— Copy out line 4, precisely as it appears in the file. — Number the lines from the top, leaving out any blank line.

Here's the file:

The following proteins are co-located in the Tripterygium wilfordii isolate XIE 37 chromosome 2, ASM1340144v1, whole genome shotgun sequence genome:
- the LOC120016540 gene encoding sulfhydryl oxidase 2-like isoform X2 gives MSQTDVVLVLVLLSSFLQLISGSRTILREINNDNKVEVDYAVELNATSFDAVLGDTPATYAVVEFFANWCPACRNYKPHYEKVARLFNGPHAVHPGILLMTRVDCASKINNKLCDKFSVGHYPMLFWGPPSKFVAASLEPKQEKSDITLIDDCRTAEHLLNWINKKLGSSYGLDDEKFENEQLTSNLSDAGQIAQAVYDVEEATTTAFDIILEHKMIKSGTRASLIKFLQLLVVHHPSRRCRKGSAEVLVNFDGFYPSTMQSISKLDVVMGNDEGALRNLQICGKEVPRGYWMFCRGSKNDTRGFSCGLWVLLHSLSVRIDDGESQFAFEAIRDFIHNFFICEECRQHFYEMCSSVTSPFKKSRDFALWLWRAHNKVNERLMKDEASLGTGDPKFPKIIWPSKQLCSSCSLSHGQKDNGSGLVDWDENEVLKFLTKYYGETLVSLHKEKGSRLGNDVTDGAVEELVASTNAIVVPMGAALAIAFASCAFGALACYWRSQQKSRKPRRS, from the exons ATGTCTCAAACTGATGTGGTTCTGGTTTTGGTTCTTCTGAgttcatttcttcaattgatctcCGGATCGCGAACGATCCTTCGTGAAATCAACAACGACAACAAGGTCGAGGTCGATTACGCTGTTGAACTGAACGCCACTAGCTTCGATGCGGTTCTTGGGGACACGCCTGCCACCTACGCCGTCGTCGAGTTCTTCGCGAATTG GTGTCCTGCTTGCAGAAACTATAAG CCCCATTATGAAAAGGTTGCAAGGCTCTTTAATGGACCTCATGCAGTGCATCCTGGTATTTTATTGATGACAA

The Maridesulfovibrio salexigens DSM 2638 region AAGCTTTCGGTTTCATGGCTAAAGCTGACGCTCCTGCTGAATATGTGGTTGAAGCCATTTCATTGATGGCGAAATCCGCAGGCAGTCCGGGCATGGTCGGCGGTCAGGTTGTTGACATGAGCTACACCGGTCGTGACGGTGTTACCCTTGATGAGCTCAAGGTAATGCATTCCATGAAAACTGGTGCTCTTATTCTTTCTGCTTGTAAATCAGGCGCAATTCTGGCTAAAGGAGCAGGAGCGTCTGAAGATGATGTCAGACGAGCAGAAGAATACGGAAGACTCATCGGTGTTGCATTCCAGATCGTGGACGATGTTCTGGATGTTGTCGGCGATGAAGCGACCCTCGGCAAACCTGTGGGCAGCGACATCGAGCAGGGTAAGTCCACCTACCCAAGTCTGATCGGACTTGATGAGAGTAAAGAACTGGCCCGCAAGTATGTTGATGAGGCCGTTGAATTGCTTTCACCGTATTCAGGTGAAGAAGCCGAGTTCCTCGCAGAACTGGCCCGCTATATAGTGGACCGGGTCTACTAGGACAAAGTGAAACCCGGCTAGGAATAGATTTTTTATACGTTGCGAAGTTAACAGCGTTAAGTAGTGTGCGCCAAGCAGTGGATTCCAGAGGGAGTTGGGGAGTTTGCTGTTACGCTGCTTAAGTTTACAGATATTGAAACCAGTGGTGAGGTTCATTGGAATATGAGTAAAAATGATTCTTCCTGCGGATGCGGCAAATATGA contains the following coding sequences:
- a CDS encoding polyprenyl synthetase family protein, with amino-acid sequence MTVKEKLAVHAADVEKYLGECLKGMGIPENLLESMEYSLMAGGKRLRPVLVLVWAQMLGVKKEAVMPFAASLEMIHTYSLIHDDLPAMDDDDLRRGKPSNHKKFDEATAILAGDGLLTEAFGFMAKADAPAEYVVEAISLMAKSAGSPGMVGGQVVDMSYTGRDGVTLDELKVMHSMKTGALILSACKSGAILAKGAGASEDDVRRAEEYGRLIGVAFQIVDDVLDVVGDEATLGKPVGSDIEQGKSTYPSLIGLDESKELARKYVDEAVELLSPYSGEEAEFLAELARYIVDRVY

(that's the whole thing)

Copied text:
- a CDS encoding polyprenyl synthetase family protein, with amino-acid sequence MTVKEKLAVHAADVEKYLGECLKGMGIPENLLESMEYSLMAGGKRLRPVLVLVWAQMLGVKKEAVMPFAASLEMIHTYSLIHDDLPAMDDDDLRRGKPSNHKKFDEATAILAGDGLLTEAFGFMAKADAPAEYVVEAISLMAKSAGSPGMVGGQVVDMSYTGRDGVTLDELKVMHSMKTGALILSACKSGAILAKGAGASEDDVRRAEEYGRLIGVAFQIVDDVLDVVGDEATLGKPVGSDIEQGKSTYPSLIGLDESKELARKYVDEAVELLSPYSGEEAEFLAELARYIVDRVY